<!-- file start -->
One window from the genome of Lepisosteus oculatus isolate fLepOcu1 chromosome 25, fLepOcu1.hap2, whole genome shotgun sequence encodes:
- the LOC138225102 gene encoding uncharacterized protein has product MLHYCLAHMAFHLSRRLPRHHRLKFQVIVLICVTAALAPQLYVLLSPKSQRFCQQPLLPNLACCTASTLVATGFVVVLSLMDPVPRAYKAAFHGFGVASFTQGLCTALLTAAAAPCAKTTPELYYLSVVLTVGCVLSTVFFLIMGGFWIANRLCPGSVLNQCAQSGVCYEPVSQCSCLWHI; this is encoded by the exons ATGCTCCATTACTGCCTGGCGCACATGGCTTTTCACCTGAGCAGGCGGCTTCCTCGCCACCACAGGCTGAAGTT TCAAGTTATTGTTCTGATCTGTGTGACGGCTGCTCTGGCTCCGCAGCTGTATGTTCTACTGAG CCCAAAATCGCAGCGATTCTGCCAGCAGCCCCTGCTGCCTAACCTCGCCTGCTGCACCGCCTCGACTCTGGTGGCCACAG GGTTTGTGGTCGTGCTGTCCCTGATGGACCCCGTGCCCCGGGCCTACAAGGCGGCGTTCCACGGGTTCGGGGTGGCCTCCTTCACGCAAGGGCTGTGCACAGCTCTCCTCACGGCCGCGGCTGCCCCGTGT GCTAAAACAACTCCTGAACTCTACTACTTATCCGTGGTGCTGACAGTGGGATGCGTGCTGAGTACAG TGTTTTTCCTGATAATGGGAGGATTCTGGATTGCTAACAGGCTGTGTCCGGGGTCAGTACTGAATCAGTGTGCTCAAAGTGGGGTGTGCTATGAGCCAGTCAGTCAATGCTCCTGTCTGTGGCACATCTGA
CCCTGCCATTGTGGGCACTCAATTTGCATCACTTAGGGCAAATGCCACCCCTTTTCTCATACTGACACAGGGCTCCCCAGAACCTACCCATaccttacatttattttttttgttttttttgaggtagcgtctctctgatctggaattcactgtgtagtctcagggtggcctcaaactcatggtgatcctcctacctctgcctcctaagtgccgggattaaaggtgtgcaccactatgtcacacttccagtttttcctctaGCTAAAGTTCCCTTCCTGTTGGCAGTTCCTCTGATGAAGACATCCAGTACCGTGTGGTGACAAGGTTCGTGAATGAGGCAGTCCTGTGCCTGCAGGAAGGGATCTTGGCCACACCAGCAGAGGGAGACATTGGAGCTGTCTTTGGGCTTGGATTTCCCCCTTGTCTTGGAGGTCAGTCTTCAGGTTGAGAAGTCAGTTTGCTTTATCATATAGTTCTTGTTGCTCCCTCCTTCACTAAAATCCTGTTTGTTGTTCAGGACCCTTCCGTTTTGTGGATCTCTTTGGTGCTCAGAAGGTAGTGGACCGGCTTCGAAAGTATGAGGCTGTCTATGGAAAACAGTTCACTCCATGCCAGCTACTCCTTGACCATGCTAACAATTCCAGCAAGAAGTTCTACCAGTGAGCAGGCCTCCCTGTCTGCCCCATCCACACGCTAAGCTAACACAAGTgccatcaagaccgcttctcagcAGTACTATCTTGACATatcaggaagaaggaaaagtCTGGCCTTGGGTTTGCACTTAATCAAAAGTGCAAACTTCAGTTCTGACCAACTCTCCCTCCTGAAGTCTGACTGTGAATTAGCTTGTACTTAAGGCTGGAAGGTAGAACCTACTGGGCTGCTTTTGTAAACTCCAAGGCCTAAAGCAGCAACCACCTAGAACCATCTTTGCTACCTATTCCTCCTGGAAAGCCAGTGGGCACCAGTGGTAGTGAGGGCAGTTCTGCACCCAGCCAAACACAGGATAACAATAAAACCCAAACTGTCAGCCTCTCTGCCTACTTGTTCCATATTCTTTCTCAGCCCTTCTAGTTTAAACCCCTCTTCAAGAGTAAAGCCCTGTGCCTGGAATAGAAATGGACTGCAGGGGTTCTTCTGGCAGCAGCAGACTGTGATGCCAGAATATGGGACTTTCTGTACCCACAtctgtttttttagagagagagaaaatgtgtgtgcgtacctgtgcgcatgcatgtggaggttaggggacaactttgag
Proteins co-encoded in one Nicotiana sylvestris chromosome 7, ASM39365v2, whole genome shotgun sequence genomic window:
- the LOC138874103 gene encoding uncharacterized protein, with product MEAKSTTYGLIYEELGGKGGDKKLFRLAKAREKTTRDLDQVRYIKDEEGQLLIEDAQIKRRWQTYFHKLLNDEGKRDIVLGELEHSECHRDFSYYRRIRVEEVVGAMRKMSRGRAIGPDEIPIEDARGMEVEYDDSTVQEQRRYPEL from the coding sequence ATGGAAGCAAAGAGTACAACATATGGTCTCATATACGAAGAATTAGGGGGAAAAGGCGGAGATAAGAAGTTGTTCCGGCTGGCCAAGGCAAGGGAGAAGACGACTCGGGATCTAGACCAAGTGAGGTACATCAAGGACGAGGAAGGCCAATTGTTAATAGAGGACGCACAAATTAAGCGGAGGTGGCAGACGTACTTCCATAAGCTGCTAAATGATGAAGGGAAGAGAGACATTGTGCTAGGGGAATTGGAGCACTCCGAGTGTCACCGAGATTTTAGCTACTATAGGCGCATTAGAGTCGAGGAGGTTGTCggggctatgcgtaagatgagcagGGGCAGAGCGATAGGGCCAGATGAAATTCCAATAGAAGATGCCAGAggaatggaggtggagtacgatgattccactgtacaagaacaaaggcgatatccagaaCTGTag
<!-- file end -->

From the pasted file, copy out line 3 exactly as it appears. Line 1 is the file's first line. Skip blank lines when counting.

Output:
CCCTGCCATTGTGGGCACTCAATTTGCATCACTTAGGGCAAATGCCACCCCTTTTCTCATACTGACACAGGGCTCCCCAGAACCTACCCATaccttacatttattttttttgttttttttgaggtagcgtctctctgatctggaattcactgtgtagtctcagggtggcctcaaactcatggtgatcctcctacctctgcctcctaagtgccgggattaaaggtgtgcaccactatgtcacacttccagtttttcctctaGCTAAAGTTCCCTTCCTGTTGGCAGTTCCTCTGATGAAGACATCCAGTACCGTGTGGTGACAAGGTTCGTGAATGAGGCAGTCCTGTGCCTGCAGGAAGGGATCTTGGCCACACCAGCAGAGGGAGACATTGGAGCTGTCTTTGGGCTTGGATTTCCCCCTTGTCTTGGAGGTCAGTCTTCAGGTTGAGAAGTCAGTTTGCTTTATCATATAGTTCTTGTTGCTCCCTCCTTCACTAAAATCCTGTTTGTTGTTCAGGACCCTTCCGTTTTGTGGATCTCTTTGGTGCTCAGAAGGTAGTGGACCGGCTTCGAAAGTATGAGGCTGTCTATGGAAAACAGTTCACTCCATGCCAGCTACTCCTTGACCATGCTAACAATTCCAGCAAGAAGTTCTACCAGTGAGCAGGCCTCCCTGTCTGCCCCATCCACACGCTAAGCTAACACAAGTgccatcaagaccgcttctcagcAGTACTATCTTGACATatcaggaagaaggaaaagtCTGGCCTTGGGTTTGCACTTAATCAAAAGTGCAAACTTCAGTTCTGACCAACTCTCCCTCCTGAAGTCTGACTGTGAATTAGCTTGTACTTAAGGCTGGAAGGTAGAACCTACTGGGCTGCTTTTGTAAACTCCAAGGCCTAAAGCAGCAACCACCTAGAACCATCTTTGCTACCTATTCCTCCTGGAAAGCCAGTGGGCACCAGTGGTAGTGAGGGCAGTTCTGCACCCAGCCAAACACAGGATAACAATAAAACCCAAACTGTCAGCCTCTCTGCCTACTTGTTCCATATTCTTTCTCAGCCCTTCTAGTTTAAACCCCTCTTCAAGAGTAAAGCCCTGTGCCTGGAATAGAAATGGACTGCAGGGGTTCTTCTGGCAGCAGCAGACTGTGATGCCAGAATATGGGACTTTCTGTACCCACAtctgtttttttagagagagagaaaatgtgtgtgcgtacctgtgcgcatgcatgtggaggttaggggacaactttgag